Northern Ireland

Industrial action backed by head teachers in Northern Ireland

Teacher marking, surrounded by books Image copyright PA
Image caption The union said said the pressure on school leaders had become "intolerable"

A union representing many school leaders in Northern Ireland has received an "unprecedented" mandate for industrial action.

The National Association of Head Teachers (NAHT) represents principals and vice-principals in about two thirds of NI's 1,100 schools.

In the union's indicative ballot, school leaders voted overwhelmingly to proceed to a formal vote on action.

In total 93% of its members voted for industrial action short of striking.

Action up to and including strike action was backed by 58% of members.

'Stretched to the limit'

The NAHT now has a mandate to proceed to a formal ballot on whether to take either strike action - or action short of that - if they decide to do so.

NAHT NI president Geri Cameron said the move was unprecedented.

"Head teachers are a very moderate group of people, but we are stretched to the limit," she said.

"We haven't escalated our dispute over pay. Our issues are around special educational needs, workload, the general slice of the cake schools get.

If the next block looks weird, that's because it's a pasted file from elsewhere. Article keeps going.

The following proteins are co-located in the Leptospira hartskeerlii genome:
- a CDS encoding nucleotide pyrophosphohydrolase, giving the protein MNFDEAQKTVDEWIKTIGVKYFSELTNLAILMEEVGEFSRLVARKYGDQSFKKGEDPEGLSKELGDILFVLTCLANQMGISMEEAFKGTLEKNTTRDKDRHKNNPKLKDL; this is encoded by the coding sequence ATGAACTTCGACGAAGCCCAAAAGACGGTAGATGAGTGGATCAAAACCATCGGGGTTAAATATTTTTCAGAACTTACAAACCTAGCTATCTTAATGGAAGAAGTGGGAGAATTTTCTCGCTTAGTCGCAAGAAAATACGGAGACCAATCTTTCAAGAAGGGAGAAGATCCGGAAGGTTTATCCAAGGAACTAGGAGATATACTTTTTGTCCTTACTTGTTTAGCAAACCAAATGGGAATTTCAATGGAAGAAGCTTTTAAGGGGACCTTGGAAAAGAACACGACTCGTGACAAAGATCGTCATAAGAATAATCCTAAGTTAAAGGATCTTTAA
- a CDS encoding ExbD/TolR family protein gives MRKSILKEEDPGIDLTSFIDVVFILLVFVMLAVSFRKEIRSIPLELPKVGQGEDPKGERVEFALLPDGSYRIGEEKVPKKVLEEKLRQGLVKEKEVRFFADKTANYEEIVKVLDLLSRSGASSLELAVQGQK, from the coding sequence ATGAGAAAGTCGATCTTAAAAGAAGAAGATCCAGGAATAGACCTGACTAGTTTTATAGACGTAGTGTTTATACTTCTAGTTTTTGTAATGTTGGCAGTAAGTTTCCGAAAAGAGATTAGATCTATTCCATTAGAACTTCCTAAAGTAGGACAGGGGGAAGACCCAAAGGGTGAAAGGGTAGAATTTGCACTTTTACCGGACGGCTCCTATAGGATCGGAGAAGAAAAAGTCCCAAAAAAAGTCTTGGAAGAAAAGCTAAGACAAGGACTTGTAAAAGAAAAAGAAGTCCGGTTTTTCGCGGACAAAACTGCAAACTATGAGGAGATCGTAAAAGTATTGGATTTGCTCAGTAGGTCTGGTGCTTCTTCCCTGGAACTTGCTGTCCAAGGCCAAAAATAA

"There are a range of very complex issues that need to have tangible outcomes seen by our members for them to walk away from this.

"This indicative ballot has been overwhelming in its return."

Image copyright Getty Images/Monkey Business Images
Image caption There are thousands of principals and vice-principals across Northern Ireland

Ms Cameron said she "doesn't remember similar action" in 34 years in education.

"This is not the type of thing headteachers do, but there it is - the marker is down."

The NAHT is the only one of the five main teaching unions in Northern Ireland not currently engaged in a form of industrial action.

Frustration at Stormont stalemate

The move was announced during a Stormont meeting hosted by the NAHT and attended by about 100 principals.

Politicians from Alliance, UUP, Sinn Féin, SDLP and DUP were asked a series of questions by school leaders, mainly around school funding and budgets.

Education has received 1.1% more in cash terms in the 2019/20 budget than the end of the previous year.

However, that is a small fall in real terms when adjusted for inflation.

At the meeting, principals also said that in many cases it was taking considerably longer than the recommended 26 weeks to get a statement for children with special educational needs.

Many also expressed frustration that there was no executive to make crucial decisions about education.

NAHT members had previously decided not to progress to industrial action in an indicative ballot in February 2017.

However, the majority of members have now changed their minds.

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